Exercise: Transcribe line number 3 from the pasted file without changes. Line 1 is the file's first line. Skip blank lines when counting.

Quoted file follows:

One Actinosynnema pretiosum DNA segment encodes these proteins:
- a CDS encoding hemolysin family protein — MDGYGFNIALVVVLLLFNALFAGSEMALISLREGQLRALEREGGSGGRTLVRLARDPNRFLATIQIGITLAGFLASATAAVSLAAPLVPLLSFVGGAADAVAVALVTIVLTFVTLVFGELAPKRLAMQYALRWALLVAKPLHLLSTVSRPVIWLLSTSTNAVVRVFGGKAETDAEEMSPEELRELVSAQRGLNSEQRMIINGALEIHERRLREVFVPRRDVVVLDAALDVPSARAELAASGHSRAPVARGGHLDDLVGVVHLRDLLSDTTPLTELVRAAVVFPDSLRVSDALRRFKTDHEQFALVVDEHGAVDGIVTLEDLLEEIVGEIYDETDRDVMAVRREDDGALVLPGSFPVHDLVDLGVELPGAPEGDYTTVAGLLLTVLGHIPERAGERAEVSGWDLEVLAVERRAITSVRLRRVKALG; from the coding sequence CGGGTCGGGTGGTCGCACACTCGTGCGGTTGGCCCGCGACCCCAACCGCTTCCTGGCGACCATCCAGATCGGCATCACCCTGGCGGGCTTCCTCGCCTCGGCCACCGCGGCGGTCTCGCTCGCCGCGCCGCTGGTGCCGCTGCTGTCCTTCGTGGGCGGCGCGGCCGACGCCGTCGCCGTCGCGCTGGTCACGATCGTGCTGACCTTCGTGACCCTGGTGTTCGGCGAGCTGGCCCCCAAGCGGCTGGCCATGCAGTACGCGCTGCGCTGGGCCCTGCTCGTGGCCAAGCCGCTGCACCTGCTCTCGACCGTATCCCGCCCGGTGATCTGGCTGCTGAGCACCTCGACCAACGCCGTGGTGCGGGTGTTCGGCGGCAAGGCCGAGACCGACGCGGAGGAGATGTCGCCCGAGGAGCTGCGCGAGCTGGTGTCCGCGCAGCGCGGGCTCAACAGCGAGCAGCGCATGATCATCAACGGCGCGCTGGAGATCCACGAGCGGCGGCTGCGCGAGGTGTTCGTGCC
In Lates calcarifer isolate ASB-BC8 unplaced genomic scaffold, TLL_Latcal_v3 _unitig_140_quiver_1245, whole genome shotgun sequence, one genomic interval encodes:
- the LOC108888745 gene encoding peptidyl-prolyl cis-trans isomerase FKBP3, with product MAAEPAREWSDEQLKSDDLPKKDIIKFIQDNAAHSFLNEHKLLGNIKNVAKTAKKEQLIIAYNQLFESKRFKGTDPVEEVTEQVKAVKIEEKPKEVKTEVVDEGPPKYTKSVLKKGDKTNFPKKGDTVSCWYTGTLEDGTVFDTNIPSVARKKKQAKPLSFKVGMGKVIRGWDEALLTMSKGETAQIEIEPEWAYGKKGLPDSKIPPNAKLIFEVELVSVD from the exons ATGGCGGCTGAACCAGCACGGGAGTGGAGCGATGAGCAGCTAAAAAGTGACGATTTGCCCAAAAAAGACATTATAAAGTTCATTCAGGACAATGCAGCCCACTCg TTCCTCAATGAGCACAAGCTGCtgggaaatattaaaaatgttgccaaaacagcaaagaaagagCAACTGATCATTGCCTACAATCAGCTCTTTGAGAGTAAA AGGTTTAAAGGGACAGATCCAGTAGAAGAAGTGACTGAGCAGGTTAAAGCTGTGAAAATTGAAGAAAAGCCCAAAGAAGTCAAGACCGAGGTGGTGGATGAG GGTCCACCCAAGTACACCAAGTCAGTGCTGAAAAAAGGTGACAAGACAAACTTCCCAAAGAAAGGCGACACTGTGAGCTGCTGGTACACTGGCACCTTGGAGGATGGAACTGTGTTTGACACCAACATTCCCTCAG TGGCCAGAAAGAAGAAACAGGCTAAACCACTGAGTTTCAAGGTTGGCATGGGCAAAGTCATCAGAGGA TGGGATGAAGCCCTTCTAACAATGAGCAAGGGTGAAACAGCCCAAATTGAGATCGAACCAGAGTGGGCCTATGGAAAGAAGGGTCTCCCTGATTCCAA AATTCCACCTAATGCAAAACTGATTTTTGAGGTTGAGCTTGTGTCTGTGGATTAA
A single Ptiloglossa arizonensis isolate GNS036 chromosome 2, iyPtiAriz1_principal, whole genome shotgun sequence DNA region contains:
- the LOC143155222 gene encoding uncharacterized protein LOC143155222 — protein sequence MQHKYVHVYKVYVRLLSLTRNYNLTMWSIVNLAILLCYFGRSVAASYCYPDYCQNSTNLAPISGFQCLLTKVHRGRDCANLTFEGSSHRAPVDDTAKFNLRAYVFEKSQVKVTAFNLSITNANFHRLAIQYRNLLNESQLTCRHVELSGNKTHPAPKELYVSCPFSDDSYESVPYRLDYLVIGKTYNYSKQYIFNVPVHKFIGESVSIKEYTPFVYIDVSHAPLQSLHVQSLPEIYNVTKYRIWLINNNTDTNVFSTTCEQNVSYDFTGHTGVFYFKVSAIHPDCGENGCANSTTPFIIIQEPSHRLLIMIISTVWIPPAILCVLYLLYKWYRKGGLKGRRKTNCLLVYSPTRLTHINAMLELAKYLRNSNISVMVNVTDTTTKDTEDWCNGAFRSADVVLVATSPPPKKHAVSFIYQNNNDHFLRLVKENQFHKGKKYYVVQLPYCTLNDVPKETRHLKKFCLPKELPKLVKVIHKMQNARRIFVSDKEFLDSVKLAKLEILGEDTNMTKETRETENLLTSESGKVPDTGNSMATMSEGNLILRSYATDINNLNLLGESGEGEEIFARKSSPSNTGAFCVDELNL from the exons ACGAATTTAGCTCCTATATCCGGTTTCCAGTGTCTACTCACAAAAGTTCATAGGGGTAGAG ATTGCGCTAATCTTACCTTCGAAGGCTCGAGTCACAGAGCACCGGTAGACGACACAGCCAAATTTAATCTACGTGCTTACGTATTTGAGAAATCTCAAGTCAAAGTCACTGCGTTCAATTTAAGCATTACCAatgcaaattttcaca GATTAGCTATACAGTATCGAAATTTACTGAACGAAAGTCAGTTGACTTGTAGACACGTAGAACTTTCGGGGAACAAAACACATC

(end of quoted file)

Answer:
In Lates calcarifer isolate ASB-BC8 unplaced genomic scaffold, TLL_Latcal_v3 _unitig_140_quiver_1245, whole genome shotgun sequence, one genomic interval encodes: